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Is it okay to contract were as 're?

I was not here when you're saying I'm sorry.

Is it okay? Or at least okay for informal use?

Also, should I use quotation marks with I'm sorry

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No. English speakers will always read "you're" as "you are", never as "you were".

To your second question: You may quote but it changes the meaning. Without quoting it means the person was saying that you are sorry. With the quotes it means they were saying that they were sorry. To see the difference, consider the following situations that could arise among three friends who the previous day had some kind of argument. In each we are standing in the same room we were yesterday during the fight.

In the first, you claim that you apologized for your part in the fight, but the other friend denies that. So you turn to me to ask me to verify that you did indeed offer an apology. Unfortunately I had stepped out of the room at the time and I didn't see that part, so I respond by shrugging and saying:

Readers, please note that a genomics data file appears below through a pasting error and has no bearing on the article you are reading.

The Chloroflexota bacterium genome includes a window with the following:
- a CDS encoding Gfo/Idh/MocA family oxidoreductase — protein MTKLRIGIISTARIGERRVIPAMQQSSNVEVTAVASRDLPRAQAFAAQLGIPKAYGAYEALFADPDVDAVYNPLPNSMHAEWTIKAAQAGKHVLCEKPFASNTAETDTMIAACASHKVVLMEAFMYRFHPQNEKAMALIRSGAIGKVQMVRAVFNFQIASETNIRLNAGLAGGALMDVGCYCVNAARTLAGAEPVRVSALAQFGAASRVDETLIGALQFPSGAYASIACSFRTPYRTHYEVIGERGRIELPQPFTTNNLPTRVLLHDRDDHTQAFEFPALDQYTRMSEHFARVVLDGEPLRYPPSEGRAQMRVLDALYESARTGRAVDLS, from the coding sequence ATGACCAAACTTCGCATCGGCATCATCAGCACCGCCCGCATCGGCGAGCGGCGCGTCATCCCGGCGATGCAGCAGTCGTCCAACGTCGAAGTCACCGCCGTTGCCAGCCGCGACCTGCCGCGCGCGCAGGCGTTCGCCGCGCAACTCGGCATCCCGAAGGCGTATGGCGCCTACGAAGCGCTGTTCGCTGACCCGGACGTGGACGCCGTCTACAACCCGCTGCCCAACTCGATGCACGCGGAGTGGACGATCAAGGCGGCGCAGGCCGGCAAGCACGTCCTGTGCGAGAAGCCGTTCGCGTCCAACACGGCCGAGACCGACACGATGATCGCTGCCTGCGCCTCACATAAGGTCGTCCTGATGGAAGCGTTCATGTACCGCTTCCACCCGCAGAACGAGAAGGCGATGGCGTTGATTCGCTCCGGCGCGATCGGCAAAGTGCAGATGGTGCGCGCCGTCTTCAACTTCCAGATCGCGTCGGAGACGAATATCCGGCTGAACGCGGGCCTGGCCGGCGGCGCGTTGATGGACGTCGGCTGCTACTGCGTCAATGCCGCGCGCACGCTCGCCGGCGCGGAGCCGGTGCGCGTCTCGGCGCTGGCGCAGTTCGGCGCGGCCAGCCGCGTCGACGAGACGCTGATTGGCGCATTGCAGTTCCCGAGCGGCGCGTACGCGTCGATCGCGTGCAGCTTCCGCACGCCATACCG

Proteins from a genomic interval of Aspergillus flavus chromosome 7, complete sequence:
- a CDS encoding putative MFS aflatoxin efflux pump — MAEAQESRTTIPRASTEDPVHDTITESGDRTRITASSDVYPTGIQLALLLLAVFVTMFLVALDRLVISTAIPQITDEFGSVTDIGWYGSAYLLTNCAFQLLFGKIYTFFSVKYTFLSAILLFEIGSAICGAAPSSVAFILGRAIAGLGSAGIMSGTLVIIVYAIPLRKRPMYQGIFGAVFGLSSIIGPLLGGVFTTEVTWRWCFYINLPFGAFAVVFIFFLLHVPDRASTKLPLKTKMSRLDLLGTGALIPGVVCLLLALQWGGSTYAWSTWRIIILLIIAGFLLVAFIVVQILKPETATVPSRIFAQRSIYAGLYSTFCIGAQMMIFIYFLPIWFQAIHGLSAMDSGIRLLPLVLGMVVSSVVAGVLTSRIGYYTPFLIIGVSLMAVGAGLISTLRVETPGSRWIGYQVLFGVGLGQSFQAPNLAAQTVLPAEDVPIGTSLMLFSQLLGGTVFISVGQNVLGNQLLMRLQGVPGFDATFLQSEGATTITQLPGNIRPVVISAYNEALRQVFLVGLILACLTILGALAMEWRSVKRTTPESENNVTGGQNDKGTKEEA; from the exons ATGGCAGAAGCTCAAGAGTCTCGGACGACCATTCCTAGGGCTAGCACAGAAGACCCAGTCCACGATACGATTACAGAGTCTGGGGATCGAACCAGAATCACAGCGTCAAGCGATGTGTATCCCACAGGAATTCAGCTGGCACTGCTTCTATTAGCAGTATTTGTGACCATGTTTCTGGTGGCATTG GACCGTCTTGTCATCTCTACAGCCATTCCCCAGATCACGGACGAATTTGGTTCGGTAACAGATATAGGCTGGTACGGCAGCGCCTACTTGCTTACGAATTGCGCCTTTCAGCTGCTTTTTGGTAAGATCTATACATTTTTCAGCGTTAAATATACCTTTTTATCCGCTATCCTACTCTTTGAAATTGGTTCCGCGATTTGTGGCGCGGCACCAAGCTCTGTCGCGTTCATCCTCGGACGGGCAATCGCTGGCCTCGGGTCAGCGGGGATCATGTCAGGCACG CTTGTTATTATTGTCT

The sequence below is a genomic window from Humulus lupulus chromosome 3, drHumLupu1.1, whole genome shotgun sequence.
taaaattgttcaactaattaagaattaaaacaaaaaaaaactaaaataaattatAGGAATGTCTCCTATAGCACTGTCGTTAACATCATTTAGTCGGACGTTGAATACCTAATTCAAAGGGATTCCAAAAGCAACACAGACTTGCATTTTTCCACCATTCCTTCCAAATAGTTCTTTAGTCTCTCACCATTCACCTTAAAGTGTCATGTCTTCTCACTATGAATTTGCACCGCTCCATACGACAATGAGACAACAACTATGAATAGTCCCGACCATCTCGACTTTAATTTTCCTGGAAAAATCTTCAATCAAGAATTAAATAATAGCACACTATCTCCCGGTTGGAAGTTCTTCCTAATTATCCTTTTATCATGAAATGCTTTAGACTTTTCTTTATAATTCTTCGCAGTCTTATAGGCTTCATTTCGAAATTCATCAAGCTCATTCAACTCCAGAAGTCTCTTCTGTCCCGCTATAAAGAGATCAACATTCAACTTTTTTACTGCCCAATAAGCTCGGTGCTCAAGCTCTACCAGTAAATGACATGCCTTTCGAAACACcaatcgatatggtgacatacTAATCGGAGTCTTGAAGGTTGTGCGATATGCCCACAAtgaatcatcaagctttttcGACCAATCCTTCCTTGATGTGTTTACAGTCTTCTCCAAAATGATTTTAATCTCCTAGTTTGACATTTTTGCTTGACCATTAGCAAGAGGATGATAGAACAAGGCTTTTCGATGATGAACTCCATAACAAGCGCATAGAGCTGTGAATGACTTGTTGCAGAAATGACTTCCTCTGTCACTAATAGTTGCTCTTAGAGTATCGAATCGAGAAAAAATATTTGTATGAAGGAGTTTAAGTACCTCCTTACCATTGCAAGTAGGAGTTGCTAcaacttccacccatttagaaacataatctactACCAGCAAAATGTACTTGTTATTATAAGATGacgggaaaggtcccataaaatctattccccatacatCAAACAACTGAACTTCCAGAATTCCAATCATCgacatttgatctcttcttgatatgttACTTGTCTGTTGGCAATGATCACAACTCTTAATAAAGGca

I'm afraid I can't say either way, because I was not here when you were saying "I am sorry"

In the second situation, you now claim that I am in fact to blame for the upset, that you explained that to our friend at the time, and that I clearly accepted responsibility because I didn't object when you told our friend how bad I felt. But again, I call on the fact that I wasn't in the room:

Look, I was not here when you were saying I am sorry, and that's nonsense anyway. And the next time you want to apologize on my behalf...well please don't!

  • But, is my sentence acceptable for informal use? Or do native speakers say you're to mean the past? – Xyenz Jun 24 '17 at 1:54
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    No, not even for informal use "You're" always means "You are", present tense. It never means "You were"; i.e. native speakers would never use "you're" to refer to the past. – tkp Jun 24 '17 at 2:07
  • Your response to the second question is incorrect. Quotation marks aroumd I'm sorry would not in any wise alter the meaning of the sentence "I was not here when you [were] saying I'm sorry." – P. E. Dant Jun 24 '17 at 2:55
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    I disagree. Quoting the personal pronoun means it no longer points to the speaker of the sentence, but rather to the person to whom that speaker is referring. It's true that the unquoted form is clumsy and would be better with "was sorry" than "am sorry", but that doesn't change the impact of quotation. c.f. use-mention distinction – tkp Jun 28 '17 at 23:09

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